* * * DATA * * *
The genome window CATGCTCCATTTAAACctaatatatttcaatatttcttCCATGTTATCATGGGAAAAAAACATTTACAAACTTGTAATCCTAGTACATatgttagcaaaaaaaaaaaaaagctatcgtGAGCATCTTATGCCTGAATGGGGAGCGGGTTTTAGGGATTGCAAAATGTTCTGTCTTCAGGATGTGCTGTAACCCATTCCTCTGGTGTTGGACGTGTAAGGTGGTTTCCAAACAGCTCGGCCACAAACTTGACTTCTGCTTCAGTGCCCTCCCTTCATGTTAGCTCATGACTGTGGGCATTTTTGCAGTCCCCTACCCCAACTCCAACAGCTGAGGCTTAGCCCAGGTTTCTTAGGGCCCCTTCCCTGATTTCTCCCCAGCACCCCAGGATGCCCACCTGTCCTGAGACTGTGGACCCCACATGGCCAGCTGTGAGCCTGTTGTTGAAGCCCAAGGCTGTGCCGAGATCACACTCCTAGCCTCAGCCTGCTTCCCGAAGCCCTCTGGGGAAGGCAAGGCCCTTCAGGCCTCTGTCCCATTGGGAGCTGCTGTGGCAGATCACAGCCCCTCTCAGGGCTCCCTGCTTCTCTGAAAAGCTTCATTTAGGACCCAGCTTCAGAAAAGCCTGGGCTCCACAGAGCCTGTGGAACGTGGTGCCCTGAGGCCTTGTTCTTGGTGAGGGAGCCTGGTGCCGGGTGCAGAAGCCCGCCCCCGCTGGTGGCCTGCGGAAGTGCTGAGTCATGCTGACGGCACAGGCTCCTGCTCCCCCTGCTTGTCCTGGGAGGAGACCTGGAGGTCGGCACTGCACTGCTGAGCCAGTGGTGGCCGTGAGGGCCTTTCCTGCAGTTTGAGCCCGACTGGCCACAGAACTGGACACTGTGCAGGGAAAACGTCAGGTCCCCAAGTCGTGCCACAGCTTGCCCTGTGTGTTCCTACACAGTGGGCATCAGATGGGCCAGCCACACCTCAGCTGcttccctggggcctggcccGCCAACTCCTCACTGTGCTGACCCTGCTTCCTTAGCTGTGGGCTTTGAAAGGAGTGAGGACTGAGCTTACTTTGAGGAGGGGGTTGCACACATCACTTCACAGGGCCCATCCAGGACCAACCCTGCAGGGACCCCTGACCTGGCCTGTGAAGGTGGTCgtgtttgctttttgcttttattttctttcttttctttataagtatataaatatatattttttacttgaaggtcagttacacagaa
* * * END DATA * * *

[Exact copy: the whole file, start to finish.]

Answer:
The genome window CATGCTCCATTTAAACctaatatatttcaatatttcttCCATGTTATCATGGGAAAAAAACATTTACAAACTTGTAATCCTAGTACATatgttagcaaaaaaaaaaaaaagctatcgtGAGCATCTTATGCCTGAATGGGGAGCGGGTTTTAGGGATTGCAAAATGTTCTGTCTTCAGGATGTGCTGTAACCCATTCCTCTGGTGTTGGACGTGTAAGGTGGTTTCCAAACAGCTCGGCCACAAACTTGACTTCTGCTTCAGTGCCCTCCCTTCATGTTAGCTCATGACTGTGGGCATTTTTGCAGTCCCCTACCCCAACTCCAACAGCTGAGGCTTAGCCCAGGTTTCTTAGGGCCCCTTCCCTGATTTCTCCCCAGCACCCCAGGATGCCCACCTGTCCTGAGACTGTGGACCCCACATGGCCAGCTGTGAGCCTGTTGTTGAAGCCCAAGGCTGTGCCGAGATCACACTCCTAGCCTCAGCCTGCTTCCCGAAGCCCTCTGGGGAAGGCAAGGCCCTTCAGGCCTCTGTCCCATTGGGAGCTGCTGTGGCAGATCACAGCCCCTCTCAGGGCTCCCTGCTTCTCTGAAAAGCTTCATTTAGGACCCAGCTTCAGAAAAGCCTGGGCTCCACAGAGCCTGTGGAACGTGGTGCCCTGAGGCCTTGTTCTTGGTGAGGGAGCCTGGTGCCGGGTGCAGAAGCCCGCCCCCGCTGGTGGCCTGCGGAAGTGCTGAGTCATGCTGACGGCACAGGCTCCTGCTCCCCCTGCTTGTCCTGGGAGGAGACCTGGAGGTCGGCACTGCACTGCTGAGCCAGTGGTGGCCGTGAGGGCCTTTCCTGCAGTTTGAGCCCGACTGGCCACAGAACTGGACACTGTGCAGGGAAAACGTCAGGTCCCCAAGTCGTGCCACAGCTTGCCCTGTGTGTTCCTACACAGTGGGCATCAGATGGGCCAGCCACACCTCAGCTGcttccctggggcctggcccGCCAACTCCTCACTGTGCTGACCCTGCTTCCTTAGCTGTGGGCTTTGAAAGGAGTGAGGACTGAGCTTACTTTGAGGAGGGGGTTGCACACATCACTTCACAGGGCCCATCCAGGACCAACCCTGCAGGGACCCCTGACCTGGCCTGTGAAGGTGGTCgtgtttgctttttgcttttattttctttcttttctttataagtatataaatatatattttttacttgaaggtcagttacacagaa